with strollers or pets. Many elderly and young people cross here, those at greatest risk of being struck.
- Multiple Entry Points Near Blind Corner: The north alleyways (at the end of 1st Ave W block, not shown on the map) exit just east of the blind curve, so vehicles going around the blind curve barrel into vehicles leaving or entering the alley (this happened a few months ago to our neighbor’s son). The alley is very steep, so you either proceed slowly, increasing your risk of being broadsided, or go quickly and bottom out your car.
- Highly Trafficked Alley with Excessive Speeds: Proven by the City’s brief speed study, the alley (2400 block between 1st Ave W and QA Ave, exiting at the blind corner) has 30-40 vehicles each day, some travelling up to 35 mph. McCarthy and Schiering’s and A&J’s customers utilize the alley to avoid QA Ave traffic.
- Drivers Ignoring the 1st Ave W. Stop Sign: With increasing usage of the QA Boulevard, pedestrians coming west nearly get hit because cars going East never look East, and the drivers almost always run the stop sign, treating it more like a yield. 1st Ave West enters at the blind apex
and it’s very difficult to see around the corner for cars heading west. A vehicle accident occurred there just last week.
Jed also included a lit of community members eager to take action to improve the safety of the intersection and a number of ideas for what could be done, including the installation of speed bumps and/or more warning signs along the roadway. He also included a link to the following video, created by a few neighbors who live near the intersection, that demonstrates the excessive speeds, blind corners, poorly marked crosswalks and overall dangers of this particular stretch of what is known as the historic Queen Anne Boulevard.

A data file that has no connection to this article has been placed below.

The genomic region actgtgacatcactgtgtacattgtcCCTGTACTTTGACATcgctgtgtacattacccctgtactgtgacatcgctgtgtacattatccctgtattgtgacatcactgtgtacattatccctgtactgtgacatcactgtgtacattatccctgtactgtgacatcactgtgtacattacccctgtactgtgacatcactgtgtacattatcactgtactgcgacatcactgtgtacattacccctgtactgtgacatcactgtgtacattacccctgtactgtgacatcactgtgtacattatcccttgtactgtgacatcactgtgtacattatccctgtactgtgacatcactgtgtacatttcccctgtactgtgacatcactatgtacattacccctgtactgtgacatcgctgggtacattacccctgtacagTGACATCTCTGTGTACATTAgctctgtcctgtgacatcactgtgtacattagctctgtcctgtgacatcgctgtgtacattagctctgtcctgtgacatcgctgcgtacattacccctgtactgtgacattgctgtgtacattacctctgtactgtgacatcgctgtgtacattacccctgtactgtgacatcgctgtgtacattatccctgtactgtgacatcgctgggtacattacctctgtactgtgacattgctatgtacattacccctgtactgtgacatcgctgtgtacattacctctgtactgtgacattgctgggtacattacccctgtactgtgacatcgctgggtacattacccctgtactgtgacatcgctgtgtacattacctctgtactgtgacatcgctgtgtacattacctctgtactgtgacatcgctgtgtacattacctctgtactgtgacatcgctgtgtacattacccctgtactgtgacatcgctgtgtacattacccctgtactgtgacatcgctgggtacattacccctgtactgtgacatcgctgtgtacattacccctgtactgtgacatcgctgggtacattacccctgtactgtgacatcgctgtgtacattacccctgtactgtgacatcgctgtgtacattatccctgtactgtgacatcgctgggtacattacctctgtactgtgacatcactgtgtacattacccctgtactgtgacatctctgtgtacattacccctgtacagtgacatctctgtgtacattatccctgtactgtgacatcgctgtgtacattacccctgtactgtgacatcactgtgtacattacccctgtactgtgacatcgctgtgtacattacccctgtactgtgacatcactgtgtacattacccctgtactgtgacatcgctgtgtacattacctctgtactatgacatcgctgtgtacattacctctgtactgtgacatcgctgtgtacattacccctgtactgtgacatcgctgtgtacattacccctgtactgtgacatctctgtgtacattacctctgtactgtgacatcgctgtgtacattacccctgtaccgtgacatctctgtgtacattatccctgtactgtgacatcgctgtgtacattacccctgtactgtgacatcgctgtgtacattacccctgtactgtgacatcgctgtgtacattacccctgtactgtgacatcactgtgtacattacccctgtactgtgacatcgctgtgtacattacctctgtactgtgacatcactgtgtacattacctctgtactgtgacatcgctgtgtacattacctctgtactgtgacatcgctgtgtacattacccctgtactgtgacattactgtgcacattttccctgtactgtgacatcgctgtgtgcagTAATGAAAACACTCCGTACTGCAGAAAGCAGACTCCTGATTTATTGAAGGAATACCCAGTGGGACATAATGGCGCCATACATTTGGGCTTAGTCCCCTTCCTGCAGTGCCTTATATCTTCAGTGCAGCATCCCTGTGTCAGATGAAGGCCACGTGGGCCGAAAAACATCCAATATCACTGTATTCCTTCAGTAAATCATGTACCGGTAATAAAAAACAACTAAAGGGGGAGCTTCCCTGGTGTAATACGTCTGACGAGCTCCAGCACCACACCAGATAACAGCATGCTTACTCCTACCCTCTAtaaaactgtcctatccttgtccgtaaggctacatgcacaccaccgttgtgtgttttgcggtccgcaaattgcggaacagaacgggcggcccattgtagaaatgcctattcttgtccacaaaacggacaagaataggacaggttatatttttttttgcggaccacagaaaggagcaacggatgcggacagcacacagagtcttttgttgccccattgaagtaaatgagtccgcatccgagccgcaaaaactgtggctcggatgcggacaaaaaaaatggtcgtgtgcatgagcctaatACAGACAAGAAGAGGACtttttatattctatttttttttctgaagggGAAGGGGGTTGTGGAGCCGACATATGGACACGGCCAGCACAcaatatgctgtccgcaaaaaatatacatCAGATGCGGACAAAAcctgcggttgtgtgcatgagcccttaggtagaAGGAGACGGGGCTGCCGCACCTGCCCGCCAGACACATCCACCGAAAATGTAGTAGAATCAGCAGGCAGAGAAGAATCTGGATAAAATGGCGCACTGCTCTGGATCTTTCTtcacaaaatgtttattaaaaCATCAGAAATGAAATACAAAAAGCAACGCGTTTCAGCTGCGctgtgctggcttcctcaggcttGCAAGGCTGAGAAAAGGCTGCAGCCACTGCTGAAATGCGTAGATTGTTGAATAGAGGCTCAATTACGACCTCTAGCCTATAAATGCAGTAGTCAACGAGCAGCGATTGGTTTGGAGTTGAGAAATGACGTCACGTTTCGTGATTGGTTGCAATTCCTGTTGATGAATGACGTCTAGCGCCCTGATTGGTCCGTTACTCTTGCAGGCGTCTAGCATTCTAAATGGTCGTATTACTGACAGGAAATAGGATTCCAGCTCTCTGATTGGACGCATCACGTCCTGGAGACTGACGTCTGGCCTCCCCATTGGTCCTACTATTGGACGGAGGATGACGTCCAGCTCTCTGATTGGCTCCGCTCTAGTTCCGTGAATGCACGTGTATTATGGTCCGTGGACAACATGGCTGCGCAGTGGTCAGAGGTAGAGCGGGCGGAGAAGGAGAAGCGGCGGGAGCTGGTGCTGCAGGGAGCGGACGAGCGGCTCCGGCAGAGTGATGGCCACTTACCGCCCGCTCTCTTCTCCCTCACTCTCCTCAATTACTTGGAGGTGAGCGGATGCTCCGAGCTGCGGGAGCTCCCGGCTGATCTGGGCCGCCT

A few days later Burgess emailed Jed back, informing him that he had forwarded the letter to the director of SDOT and SDOT’s liaison the City Council. The next step, he said, would be waiting for SDOT to come back with an assessment. According to Jed, this never happened. Since the most recent accident on Saturday, Jed and his wife, Maria, have sent two more letters to Burgess, providing an overview of the issue, listing their past actions, and asking, again, for support and advice on how to move forward. They wrote (taken from one of their letters to Burgess),
We urge you to take action: The intersection needs speed calming measures (speed humps or other permanent, impactful speed-reducing measures–the occasional speed measuring device is ineffective), white striping at the crosswalks, and better signage.